Written exercise1M20750-word ‘lexical sketch’ (details below)
Essay1A803000-word essay (details below)
Assessment Rationale And Relationship

(1) The mid-module written exercise (20%, 750 words) involves a ‘lexical sketch’ in the form of a summary of the treatment, representation and/or interpretation of a lexeme or concept (chosen from a list of options) in at least two of the digital resources (dictionaries, thesauruses, etc) that we will be working with in the module. This exercise is an opportunity to practise the kind of analysis that will form the basis for the end-of-semester assignment, as well as appropriate ways of presenting the results of such an analysis.

(2) The end-of-semester essay (80%, 3000 words) takes the form of a lexical/semantic field study, focusing on an area of English vocabulary chosen by the student (in consultation with the module leader). Using applicable lexical semantic frameworks and terminology, and drawing on empirical evidence from appropriate sources, the study will analyse the range of related words/concepts involved in the composition of the field and – as appropriate to the chosen field – consider: (a) diachronic changes in the field within the period from Old English to Early Modern English; (b) the ways in which the composition of the field, or diachronic changes in it, were shaped by aspects of the sociohistorical context; and (c) ways in which the interpretation of the meaning of words in the field refines or challenges existing definitions/classifications, and/or ways in which the analysis has implications for the theoretical frameworks and/or methodological approaches that were applied. Guidance on ways of addressing all of these issues will be provided during the module.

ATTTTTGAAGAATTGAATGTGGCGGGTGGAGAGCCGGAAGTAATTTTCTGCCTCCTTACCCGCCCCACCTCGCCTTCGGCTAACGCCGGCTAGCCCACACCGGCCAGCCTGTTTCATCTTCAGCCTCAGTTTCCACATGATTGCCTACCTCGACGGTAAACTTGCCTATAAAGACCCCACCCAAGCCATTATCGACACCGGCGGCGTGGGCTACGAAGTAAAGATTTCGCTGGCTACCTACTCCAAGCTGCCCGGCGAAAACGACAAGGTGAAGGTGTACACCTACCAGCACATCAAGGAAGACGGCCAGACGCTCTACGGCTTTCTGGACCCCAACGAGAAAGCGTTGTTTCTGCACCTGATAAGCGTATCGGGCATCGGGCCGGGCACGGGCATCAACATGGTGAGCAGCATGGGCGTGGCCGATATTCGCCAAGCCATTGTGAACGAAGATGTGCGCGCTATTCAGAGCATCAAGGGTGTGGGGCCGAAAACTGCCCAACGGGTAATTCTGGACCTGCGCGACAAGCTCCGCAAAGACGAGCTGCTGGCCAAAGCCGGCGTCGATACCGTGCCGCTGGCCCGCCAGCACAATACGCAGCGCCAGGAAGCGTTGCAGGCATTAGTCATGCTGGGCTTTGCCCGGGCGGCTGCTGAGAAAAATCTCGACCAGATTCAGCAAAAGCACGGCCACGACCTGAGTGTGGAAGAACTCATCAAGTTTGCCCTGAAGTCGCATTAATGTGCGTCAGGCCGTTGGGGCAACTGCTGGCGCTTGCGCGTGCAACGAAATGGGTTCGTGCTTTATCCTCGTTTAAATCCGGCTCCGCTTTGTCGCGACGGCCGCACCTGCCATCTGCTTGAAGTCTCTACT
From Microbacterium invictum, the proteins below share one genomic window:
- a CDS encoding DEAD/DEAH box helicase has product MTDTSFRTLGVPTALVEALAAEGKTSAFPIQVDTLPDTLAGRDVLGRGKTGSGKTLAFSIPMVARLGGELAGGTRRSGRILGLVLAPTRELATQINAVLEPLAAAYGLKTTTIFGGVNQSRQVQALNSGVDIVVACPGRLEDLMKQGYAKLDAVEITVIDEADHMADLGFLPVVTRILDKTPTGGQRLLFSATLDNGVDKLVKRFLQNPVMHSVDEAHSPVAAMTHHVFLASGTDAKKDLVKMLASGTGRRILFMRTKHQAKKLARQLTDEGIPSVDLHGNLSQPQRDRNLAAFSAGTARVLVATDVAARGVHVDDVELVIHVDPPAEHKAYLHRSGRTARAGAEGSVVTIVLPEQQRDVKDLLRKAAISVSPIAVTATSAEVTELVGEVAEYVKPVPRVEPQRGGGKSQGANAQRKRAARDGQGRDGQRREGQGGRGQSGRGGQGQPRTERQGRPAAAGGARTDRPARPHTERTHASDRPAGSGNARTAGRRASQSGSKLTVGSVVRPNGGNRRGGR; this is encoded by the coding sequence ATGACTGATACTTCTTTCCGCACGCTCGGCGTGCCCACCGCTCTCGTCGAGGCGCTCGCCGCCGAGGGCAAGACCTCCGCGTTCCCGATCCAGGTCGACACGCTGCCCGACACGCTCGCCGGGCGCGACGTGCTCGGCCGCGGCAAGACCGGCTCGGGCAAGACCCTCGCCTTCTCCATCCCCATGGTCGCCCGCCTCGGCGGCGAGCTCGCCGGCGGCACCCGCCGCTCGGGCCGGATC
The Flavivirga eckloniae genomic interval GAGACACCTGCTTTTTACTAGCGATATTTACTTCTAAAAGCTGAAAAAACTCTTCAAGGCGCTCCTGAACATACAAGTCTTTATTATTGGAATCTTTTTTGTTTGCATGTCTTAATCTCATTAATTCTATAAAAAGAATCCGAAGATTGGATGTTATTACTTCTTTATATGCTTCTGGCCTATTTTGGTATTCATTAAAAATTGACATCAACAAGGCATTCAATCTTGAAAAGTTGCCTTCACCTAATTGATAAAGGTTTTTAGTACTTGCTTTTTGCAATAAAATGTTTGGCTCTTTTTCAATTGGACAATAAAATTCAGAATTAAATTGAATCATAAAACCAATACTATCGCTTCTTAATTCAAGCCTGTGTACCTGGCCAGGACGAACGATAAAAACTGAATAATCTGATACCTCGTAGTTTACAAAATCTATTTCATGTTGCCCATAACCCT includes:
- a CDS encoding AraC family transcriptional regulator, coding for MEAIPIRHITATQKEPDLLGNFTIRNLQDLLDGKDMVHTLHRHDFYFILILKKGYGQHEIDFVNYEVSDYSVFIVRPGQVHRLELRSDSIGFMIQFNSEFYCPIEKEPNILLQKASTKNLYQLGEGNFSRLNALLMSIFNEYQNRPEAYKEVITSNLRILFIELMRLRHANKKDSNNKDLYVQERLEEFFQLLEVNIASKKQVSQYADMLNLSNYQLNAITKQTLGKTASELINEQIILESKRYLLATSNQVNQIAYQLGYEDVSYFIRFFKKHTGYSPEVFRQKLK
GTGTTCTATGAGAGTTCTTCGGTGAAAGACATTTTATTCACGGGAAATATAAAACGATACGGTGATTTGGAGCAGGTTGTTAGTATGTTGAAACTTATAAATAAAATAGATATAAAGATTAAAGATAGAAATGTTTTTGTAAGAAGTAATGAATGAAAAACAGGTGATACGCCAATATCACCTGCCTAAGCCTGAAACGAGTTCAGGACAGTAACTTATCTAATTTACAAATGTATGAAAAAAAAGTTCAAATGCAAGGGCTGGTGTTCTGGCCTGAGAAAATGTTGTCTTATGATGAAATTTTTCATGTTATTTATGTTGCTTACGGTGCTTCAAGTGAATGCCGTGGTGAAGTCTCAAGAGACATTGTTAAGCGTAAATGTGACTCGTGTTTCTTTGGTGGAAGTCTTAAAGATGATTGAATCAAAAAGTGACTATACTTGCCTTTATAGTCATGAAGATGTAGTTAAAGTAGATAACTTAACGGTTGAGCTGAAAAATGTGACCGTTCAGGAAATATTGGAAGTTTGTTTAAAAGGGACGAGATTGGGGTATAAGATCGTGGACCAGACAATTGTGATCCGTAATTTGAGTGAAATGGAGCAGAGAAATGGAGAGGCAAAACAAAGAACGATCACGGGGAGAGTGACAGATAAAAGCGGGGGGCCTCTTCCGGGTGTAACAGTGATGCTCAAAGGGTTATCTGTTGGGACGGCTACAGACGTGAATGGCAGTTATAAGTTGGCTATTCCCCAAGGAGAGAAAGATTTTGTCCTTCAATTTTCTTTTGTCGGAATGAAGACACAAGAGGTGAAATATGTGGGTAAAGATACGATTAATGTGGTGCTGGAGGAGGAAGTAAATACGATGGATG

The analytical exercises that constitute a key element of the seminar programme provide a basis for formative activities throughout the semester, promoting the skills in collecting, examining and interpreting data that will be a central component of both summative assignments.

Reading Lists